Not surprisingly, the school profile also differs for homeschoolers. In this document, the parent narrates their philosophy of education, why they chose to homeschool, grading scales and weighting practices, and a synopsis of each outside provider. IECs should not assume that an admissions reader will be familiar with homeschool providers or what is locally available to homeschoolers. 

Many IECs are surprised to learn home educators usually write the counselor letter. This offers another opportunity to provide context and nuance. For example, some homeschoolers live in states where getting an AP exam seat is nearly impossible. They may choose dual-enrollment classes instead. The parent can clarify those challenges, choices, and limitations in the counselor letter or in the school profile. 

Even if a home educator submits a clear transcript with supporting documents, colleges may require more. Test-optional schools may not be test optional for homeschoolers. Some schools want a formal lab write-up; others may require homeschoolers to submit an academic paper, even if it is not a requirement for other students. Certain institutions may ask for state-specific items like an Individualized Home Instruction Plan or a letter from a local school district superintendent. Out-of-state homeschoolers may not have these items. A college might mention a GED, though this is rarely required and often not appropriate.

Some parts of the college application package take on greater weight for homeschoolers, notably letters of recommendation from non-family members. In situations where parents taught core courses, colleges frequently accept recommendations from elective teachers, coaches, mentors, or supervisors of volunteer activities. Admissions officers may accept recommendations sent directly if the online application doesn’t accommodate letters from that category of recommender.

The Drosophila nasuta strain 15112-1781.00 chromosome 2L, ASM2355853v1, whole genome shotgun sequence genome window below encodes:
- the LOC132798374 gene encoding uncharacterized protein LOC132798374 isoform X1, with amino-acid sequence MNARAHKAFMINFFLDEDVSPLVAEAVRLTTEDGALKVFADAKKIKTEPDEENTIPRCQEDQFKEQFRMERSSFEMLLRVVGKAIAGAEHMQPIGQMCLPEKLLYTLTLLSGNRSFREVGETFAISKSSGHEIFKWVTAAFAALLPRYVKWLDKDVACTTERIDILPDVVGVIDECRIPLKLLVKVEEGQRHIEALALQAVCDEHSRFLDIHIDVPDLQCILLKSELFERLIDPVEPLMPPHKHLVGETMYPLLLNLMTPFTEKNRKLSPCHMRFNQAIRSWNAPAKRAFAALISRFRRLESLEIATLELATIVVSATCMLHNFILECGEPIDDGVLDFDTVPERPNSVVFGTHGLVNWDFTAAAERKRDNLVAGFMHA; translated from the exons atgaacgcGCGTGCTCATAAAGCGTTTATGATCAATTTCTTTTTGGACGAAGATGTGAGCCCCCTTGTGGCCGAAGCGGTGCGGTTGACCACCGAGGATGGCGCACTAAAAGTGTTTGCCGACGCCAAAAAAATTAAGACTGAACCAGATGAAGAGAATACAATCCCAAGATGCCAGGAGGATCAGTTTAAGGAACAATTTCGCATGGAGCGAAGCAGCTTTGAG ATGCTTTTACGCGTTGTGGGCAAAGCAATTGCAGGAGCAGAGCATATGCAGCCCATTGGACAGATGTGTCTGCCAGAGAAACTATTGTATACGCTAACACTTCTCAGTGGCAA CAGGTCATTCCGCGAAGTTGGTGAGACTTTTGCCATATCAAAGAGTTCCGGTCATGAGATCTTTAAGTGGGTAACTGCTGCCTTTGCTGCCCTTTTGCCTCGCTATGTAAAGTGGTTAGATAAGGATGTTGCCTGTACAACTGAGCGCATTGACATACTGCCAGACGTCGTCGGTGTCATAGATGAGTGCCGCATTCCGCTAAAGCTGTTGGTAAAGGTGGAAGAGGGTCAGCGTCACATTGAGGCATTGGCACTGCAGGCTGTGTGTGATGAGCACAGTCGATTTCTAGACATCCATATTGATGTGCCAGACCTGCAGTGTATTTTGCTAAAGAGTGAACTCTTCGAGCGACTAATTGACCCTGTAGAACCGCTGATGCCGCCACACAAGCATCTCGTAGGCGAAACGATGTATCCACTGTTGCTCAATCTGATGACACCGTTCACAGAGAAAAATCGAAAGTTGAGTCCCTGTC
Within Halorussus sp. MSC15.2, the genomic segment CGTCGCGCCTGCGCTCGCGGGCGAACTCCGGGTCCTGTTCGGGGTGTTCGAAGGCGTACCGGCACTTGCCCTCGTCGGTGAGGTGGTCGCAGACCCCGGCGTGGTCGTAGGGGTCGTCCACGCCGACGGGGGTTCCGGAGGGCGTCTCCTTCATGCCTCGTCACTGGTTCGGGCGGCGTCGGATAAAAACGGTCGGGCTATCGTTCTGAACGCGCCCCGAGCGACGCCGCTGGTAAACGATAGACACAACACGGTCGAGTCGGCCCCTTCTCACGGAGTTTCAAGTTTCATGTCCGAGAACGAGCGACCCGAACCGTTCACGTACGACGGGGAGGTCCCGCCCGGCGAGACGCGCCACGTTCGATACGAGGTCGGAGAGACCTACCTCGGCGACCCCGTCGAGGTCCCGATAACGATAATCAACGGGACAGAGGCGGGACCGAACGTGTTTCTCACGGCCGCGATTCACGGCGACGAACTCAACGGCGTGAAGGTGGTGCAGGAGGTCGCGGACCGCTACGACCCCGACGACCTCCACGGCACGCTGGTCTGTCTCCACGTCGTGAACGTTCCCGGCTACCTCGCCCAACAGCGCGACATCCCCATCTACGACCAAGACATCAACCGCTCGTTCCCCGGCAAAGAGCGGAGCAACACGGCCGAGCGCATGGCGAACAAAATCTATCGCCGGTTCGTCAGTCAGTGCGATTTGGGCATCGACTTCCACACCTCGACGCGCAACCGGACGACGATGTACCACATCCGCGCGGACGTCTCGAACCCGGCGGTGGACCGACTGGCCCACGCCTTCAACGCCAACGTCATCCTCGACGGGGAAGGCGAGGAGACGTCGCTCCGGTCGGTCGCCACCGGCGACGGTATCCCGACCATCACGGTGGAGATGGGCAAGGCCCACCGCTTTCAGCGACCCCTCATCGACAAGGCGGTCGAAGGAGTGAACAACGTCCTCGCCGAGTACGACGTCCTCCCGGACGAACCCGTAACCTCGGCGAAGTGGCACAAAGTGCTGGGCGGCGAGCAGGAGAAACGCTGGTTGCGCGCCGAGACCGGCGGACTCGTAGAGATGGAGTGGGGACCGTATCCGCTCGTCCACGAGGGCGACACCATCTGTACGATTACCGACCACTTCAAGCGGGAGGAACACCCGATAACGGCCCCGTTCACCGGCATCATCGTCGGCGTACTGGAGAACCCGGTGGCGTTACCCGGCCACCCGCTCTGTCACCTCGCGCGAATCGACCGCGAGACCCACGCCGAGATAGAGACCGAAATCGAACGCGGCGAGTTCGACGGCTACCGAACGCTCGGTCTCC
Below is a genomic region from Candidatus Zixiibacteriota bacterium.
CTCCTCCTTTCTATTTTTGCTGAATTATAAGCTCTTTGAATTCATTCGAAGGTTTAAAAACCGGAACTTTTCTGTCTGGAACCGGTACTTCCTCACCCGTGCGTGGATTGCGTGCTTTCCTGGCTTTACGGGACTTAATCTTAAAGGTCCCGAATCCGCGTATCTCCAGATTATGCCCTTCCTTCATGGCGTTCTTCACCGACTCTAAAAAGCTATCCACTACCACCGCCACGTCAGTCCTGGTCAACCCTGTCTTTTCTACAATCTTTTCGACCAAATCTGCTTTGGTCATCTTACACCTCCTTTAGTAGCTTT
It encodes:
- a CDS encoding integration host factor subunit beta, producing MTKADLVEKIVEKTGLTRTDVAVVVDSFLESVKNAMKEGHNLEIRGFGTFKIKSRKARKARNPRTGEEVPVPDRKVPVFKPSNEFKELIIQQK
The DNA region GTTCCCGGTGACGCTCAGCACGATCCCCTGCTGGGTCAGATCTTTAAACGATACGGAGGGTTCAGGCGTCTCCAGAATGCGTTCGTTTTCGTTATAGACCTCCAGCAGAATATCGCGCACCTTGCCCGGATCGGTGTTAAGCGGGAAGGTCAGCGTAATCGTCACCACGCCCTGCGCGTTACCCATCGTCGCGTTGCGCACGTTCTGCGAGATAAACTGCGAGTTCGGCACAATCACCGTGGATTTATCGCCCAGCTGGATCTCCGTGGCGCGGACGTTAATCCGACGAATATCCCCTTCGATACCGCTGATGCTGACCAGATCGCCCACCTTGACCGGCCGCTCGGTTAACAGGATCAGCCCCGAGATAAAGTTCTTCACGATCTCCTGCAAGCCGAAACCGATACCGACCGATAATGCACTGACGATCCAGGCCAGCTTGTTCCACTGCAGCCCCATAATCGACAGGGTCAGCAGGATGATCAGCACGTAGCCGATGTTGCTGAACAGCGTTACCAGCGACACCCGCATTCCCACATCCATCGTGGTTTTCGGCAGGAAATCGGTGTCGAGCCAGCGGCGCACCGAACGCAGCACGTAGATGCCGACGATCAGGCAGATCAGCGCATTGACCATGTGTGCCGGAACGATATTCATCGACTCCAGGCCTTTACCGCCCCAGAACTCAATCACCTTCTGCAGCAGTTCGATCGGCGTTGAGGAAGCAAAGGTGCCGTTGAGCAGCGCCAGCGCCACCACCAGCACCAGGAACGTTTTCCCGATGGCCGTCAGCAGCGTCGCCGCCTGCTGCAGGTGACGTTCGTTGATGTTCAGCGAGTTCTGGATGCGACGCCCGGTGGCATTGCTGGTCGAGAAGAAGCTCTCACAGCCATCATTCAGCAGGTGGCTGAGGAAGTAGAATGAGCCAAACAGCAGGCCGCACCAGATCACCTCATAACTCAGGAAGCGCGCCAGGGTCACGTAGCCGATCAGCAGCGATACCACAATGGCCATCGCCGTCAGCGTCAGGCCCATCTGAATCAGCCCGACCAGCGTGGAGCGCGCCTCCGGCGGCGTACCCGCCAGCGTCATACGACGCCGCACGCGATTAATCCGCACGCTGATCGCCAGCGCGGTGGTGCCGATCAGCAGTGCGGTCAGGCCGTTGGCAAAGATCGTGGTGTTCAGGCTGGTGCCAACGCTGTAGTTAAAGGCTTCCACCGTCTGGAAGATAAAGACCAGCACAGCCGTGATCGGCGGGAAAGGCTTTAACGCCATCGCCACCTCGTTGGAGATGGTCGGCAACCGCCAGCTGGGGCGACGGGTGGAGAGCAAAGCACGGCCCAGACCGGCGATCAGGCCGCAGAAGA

Homeschoolers often benefit from doing interviews, and some colleges require them for homeschoolers. Face-to-face meetings give students a chance to explain details of their homeschool experience and discuss areas of deep interest. A lively interview can erase stereotyped concerns that a homeschooler would struggle to adjust to campus life. Since these interviews are part of the admissions evaluation for homeschoolers, they are worth practicing.

It can be challenging to identify additional admissions expectations for homeschoolers. Students and IECs should scour websites to find all the requirements. Parents in their role as homeschool counselor may contact admissions offices to ask for clarification about documentation. 

Help Is Out There

There is support within IECA. IECA members can download Information and Best Practices for Homeschooling and Homeschooled College Applicants from the Peer-to-Peer Resources section of the IECA website (under College Specialty). Any interested IECA member is welcome to join IECA’s Homeschooling Affinity Group. The HAG offers a discussion list for questions, roundtables for IECs, and webinars with admission officers focusing on homeschooled applicants. The HAG also maintains a list of homeschool experienced IECs sorted by state, available in the HAG’s Community on the Member Network. Please reach out with questions about homeschooling or to partner with a homeschool-specialist IECA member to support a client.

By Holly Ramsey, MAT, IECA (TX), Thoughtful Homeschooling, and Lisa Rielage, MEd, IECA Associate (VA), Admissions Decrypted